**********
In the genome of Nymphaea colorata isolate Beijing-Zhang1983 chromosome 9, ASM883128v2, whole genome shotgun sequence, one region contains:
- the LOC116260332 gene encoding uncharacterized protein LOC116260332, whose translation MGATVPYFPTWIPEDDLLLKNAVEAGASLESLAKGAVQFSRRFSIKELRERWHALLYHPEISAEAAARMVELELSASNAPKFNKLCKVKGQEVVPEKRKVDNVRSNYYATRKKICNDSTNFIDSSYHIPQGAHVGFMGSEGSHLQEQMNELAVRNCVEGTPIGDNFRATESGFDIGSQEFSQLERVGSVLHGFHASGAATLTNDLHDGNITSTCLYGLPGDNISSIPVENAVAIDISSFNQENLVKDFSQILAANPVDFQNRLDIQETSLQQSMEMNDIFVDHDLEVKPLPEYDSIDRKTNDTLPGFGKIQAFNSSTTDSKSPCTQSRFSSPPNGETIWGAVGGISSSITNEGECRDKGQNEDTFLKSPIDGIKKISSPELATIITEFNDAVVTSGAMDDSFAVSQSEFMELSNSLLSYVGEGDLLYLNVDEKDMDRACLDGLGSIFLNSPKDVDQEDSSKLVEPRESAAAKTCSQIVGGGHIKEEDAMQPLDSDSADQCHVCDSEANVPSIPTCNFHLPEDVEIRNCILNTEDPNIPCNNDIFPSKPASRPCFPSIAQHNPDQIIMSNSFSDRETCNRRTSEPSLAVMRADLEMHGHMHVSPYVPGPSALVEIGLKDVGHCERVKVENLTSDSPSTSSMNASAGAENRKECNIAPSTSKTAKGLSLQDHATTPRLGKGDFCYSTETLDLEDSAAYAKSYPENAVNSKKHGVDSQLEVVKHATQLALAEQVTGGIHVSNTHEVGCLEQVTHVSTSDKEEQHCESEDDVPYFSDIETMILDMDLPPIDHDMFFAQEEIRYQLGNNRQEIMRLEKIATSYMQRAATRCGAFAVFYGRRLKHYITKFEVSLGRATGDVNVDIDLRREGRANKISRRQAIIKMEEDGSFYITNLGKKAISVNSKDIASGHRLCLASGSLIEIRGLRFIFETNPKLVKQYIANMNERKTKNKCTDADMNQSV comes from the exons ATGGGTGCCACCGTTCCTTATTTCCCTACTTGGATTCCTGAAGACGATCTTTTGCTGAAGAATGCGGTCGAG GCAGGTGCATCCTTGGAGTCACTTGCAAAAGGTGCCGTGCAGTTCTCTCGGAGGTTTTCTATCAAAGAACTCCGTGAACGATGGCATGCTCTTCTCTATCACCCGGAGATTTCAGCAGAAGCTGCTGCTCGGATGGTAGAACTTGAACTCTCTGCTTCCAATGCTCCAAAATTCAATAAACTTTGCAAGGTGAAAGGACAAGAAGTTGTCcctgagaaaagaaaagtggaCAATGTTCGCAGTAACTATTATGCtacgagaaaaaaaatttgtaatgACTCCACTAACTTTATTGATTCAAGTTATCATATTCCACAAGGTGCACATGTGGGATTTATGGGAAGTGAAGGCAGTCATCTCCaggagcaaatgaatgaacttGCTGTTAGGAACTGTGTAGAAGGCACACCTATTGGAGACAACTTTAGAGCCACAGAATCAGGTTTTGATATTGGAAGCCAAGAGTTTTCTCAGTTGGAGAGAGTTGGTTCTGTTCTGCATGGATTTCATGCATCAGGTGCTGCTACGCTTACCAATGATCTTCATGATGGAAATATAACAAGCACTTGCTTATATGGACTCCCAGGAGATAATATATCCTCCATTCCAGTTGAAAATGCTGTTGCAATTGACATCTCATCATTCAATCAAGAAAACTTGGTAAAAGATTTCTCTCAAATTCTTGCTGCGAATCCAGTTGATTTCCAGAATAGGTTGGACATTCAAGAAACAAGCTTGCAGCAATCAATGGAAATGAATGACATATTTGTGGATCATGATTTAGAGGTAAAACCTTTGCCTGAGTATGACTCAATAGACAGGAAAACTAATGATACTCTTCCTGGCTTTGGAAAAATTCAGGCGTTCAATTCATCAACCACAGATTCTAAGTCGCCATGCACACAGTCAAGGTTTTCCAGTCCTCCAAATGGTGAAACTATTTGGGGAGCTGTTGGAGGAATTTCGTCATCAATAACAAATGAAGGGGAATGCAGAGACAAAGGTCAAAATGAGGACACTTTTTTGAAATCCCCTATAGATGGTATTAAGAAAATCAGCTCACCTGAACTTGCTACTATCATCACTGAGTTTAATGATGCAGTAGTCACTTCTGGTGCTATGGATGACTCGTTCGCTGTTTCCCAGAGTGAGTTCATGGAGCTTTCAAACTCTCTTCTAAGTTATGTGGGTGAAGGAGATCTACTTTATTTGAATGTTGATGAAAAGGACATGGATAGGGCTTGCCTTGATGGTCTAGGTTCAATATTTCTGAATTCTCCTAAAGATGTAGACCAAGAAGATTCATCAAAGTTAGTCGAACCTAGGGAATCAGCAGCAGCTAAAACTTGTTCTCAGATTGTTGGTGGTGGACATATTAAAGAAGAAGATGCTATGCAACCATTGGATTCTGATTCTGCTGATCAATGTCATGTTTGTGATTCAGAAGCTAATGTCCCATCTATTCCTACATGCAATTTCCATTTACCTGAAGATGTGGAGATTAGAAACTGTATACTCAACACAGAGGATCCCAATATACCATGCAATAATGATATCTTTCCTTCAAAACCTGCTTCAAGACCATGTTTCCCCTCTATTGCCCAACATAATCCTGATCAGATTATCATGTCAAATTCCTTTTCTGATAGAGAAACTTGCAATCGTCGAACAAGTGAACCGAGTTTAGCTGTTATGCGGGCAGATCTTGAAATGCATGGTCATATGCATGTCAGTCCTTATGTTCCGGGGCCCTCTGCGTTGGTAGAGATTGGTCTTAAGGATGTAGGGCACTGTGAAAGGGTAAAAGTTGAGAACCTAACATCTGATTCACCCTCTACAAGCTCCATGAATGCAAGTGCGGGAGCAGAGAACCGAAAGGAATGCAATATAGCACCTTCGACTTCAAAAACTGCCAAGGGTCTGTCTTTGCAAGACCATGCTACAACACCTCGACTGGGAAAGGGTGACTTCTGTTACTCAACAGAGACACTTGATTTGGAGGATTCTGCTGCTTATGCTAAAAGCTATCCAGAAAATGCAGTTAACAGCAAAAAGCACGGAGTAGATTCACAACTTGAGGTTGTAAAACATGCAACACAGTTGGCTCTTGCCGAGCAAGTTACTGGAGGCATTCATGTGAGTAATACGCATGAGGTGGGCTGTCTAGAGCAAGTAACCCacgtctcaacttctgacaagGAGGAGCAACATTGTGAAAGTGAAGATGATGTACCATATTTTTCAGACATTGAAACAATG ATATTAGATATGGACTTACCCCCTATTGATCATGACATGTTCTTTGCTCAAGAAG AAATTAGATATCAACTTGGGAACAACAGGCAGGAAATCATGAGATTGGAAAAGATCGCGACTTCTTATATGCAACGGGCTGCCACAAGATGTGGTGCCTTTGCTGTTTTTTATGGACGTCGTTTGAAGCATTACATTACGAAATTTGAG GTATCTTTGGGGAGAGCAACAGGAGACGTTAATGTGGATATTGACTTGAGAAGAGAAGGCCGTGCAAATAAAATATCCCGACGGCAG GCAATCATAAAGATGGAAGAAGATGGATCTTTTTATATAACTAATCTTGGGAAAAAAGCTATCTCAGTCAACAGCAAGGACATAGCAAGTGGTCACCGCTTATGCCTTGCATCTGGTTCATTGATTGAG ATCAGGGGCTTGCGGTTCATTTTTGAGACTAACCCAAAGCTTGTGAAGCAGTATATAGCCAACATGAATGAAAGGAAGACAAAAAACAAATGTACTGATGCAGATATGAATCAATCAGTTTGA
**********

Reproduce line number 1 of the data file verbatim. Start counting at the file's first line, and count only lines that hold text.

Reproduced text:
In the genome of Nymphaea colorata isolate Beijing-Zhang1983 chromosome 9, ASM883128v2, whole genome shotgun sequence, one region contains: